Suppose the conveyor were coated with ice and the plane had friction-free skates instead of wheels. What would happen? The speed of the conveyor is irrelevant. An ideal wheel operates similarly to the skate on ice.

13. ### AbsaneRocket SurgeonValued Senior Member

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Well even in real life, we can build a conveyor that will equally match the plane's forward force so that it won't take off. One can do this by first making the treadmill just a little too fast (so the plane is going backward) will accelerating. Then we adjust the speed ever so slightly until there is a perfect match. Then the plane never takes off.

D H, I guess I am considering that the wheels are not 100% freespining and that any friction on the ground will, in some way, affect the plane.

14. ### w00ti'm with stupidRegistered Senior Member

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Suppose said conveyor does manage to make the plane always stationary with respect to the ground. What then?

15. ### leopoldValued Senior Member

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oh shit.
another "airplane on a conveyorbelt" thread.

the answer for the umpteenth time is YES the airplane will take off.

16. ### AbsaneRocket SurgeonValued Senior Member

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Maybe you mean a plane with no wheels and the plane on the ground has a coefficient of friction equal to 0.1. Then I would say it's very possible for the plane to remain stationary.

I was assuming that there was sufficient friction between the wheels and the plane. But with the conveyor going the "same speed" as the plane, I guess this isn't possible. Now it is possible if you make the conveyor go much faster than the plane.

17. ### temurman of no wordsRegistered Senior Member

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Wheels of an airplane is not active, the airplane gets its speed by pushing the air. So it does not matter what is happening with its wheels and conveyer, as long as the airplane is standing and there is not much friction, airplane will take off.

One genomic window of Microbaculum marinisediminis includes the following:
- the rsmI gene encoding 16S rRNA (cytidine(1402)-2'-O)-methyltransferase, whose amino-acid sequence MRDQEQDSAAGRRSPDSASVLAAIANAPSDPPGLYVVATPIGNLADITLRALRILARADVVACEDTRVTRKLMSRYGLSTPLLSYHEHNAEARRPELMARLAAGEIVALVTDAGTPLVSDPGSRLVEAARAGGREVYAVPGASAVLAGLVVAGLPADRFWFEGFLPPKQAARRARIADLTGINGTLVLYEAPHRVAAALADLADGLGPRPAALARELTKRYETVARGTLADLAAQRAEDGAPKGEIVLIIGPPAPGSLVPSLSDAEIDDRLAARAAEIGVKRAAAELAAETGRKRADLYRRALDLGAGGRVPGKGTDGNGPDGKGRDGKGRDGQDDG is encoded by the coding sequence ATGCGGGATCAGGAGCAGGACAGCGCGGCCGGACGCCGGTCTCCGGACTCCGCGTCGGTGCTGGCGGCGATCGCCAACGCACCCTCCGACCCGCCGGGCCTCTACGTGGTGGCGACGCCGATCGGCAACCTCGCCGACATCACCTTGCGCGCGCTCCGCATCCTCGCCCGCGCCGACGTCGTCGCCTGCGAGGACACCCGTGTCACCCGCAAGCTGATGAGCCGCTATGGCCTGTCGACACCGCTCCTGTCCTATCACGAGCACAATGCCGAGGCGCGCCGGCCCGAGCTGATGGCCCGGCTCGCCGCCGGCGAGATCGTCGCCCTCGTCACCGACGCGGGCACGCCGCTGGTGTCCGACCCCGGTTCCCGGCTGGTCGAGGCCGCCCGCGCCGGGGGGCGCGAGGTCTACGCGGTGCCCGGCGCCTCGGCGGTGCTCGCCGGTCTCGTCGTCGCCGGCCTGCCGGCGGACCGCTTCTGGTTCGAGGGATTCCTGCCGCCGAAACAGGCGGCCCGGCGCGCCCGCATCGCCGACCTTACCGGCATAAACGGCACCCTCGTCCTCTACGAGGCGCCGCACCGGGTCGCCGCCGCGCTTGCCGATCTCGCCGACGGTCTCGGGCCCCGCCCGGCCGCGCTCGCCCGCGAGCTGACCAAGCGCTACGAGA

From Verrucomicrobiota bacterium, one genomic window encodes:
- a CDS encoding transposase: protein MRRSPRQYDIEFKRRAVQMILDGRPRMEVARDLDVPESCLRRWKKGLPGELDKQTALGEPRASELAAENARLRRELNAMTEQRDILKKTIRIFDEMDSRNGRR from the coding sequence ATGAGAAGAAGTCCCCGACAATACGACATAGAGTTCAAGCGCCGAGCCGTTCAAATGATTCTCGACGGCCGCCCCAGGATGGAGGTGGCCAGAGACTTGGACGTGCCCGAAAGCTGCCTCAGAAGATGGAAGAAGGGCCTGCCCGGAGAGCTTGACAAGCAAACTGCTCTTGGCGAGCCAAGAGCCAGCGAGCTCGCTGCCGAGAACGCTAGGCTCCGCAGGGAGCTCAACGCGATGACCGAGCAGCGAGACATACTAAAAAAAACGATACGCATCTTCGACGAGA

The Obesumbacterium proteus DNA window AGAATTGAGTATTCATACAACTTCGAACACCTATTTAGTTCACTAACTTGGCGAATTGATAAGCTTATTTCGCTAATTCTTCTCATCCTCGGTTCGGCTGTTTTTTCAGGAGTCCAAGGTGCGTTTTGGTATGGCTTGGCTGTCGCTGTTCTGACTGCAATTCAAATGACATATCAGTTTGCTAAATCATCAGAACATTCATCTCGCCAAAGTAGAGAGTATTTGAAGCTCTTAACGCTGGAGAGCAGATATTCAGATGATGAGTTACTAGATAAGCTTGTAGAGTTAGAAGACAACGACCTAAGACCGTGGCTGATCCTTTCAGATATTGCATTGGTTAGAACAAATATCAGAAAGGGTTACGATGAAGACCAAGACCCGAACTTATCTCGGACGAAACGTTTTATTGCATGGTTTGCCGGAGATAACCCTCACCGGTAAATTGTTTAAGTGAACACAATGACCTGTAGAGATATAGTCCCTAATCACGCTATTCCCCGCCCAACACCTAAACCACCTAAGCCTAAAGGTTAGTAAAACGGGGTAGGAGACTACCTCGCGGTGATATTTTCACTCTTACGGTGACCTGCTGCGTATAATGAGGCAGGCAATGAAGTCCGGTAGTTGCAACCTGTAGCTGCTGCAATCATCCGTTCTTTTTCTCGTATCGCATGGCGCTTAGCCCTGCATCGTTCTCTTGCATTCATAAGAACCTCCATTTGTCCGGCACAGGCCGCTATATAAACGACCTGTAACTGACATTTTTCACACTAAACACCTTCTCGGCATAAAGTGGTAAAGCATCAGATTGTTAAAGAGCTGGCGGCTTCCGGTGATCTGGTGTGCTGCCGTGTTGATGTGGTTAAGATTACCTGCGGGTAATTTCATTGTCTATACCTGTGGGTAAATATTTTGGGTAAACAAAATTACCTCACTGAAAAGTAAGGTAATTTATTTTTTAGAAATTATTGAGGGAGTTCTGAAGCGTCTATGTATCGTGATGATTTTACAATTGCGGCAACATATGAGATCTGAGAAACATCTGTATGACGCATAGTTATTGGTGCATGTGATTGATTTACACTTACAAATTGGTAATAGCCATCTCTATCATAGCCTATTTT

18. ### OliHeute der Enteteich...Registered Senior Member

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It gets lift by moving through the air.
If there is no airflow over the wing (usually caused by forward motion) then there is no pressure differential to cause lift.

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20. ### 15ofthe1935 year old virginRegistered Senior Member

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You didn't specify if it was an African or European conveyor belt.

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:roflmao:

22. ### leopoldValued Senior Member

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the first post is a little confusing.
it was stated that the belt moves backwards at the same speed the wheels move forward.

now, if the are plane doesn't take off the the wheels do not move hence the belt remains stationary.

for those that say the plane doesn't take off what is it that is holding the plane stationary?

23. ### nietzschefanThread KillerValued Senior Member

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I guess it could be confusing.

Basically I read it as conveyor belt acts like a frictionless surface(just moves as fast as the wheels turn no matter what speed).

With no wind(some a/c CAN take off if given enough wind), would would need a harrier jet or similar type. VTOL